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Nov. 18, 2011 -- County Executive Robert P. Astorino said the county is still reviewing its legal options following a recent recommendation from the housing monitor siding with the federal government on two major issues relating to the 2009 housing settlement: the rights of property owners to control how their property is rented and the rights of municipalities to control local zoning.

"We are of course very disappointed with the monitor's views on these two constitutionally protected rights," said Astorino. "Westchester is complying with the settlement negotiated by my predecessor. In fact, the county is a year ahead of schedule in terms of the fundamental requirement of building the housing. This has been done by cooperating with local governments, not by threats of litigation.

"Unfortunately, our exceptional progress on the terms of what is actually in the agreement has not satisfied the Department of Housing and Urban Development. In HUD's own words, it insists the county 'go beyond the four corners of the settlement.' Because nothing in the settlement justifies this level of bureaucratic overreach from Washington, the county is reviewing all of its options to ensure it is in compliance with the settlement, while protecting the rights of all Westchester residents."

Astorino urged residents to read the May 13 letter from HUD setting out "corrective actions" for the county – not in the settlement – which include dismantling local zoning, requiring 50 percent of the units to have at least three bedrooms, and placing them near "above average schools" as well as the monitor's Nov. 14 recommendation.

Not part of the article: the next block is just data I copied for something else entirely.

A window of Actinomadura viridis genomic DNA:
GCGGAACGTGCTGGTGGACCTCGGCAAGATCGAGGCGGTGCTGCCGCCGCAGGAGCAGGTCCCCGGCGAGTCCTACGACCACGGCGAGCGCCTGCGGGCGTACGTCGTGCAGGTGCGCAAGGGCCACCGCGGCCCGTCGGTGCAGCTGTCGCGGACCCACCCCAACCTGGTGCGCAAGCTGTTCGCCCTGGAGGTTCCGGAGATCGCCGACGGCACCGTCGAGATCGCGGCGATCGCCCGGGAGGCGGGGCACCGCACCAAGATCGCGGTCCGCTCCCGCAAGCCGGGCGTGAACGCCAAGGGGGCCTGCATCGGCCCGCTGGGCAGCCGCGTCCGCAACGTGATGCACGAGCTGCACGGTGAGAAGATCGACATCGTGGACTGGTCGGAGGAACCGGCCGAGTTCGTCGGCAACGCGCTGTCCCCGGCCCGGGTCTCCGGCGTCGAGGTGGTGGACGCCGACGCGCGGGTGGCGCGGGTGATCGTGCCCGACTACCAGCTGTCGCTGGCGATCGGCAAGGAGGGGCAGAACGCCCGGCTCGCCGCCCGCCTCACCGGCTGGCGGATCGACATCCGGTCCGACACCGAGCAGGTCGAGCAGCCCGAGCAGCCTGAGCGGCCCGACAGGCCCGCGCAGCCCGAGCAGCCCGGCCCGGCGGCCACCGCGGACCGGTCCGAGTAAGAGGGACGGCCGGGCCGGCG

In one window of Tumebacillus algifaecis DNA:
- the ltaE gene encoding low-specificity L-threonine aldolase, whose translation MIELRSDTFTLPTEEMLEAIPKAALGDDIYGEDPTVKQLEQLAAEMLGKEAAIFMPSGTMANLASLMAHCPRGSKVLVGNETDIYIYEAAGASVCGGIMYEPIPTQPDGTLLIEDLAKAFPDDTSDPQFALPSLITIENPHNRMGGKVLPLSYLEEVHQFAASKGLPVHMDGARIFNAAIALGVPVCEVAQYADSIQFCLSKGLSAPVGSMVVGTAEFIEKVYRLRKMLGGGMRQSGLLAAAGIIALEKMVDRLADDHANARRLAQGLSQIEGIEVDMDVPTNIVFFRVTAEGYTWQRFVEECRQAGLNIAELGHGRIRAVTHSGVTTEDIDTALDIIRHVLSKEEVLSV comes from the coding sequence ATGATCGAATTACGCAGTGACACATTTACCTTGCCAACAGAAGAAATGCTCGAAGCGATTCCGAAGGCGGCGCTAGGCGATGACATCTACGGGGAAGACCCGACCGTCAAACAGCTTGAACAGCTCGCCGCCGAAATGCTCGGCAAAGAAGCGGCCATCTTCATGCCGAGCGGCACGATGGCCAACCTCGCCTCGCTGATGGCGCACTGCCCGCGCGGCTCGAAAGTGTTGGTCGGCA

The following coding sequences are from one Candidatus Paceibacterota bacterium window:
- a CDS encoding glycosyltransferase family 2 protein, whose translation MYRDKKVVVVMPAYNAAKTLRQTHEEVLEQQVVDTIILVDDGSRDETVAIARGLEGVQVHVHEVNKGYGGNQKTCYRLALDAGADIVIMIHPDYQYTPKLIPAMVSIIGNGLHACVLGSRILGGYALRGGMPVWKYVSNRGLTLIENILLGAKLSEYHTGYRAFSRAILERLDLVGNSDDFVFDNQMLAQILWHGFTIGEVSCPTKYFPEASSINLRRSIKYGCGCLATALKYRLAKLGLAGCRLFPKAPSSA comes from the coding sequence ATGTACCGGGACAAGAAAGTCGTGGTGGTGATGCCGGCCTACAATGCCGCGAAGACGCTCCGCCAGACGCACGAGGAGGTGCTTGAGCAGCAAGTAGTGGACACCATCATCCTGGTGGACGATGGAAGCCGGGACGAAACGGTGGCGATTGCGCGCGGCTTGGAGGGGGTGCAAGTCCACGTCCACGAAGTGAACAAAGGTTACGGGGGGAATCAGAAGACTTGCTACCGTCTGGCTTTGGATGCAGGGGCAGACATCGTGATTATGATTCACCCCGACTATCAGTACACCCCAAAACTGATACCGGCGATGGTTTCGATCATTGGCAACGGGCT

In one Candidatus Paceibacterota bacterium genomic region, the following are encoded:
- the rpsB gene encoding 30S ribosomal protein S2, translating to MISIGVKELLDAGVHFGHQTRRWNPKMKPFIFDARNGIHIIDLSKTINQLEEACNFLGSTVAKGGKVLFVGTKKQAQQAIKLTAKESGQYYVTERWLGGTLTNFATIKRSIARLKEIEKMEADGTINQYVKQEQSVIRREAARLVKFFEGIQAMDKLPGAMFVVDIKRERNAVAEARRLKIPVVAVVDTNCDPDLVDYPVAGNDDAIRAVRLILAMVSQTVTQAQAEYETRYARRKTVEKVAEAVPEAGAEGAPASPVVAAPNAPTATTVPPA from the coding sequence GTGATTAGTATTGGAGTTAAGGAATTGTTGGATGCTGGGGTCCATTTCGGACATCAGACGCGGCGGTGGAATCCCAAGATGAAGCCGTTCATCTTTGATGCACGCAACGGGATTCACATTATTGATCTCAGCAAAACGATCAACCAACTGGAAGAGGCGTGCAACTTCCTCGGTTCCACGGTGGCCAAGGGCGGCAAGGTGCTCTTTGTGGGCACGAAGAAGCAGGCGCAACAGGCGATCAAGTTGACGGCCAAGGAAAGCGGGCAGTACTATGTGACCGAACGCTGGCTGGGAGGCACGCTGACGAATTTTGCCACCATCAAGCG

Residents who would like to send their views to the county executive can do so by emailing him at .

The 2009 settlement entered into by former County Executive Andrew J. Spano and the Board of Legislators requires the construction of 750 units of fair and affordable housing in 31, so-called eligible or mainly white, communities.

The county is obligated to have 100 units with financing and 50 units with building permits in place by the end of this year. That goal has already been met. The housing monitor, James Johnson, has approved 206 units, of which 182 have all their financing in place. Of these, 108 units have their building permits as well.

In addition, another 42 units are currently before the Board of Legislators under review.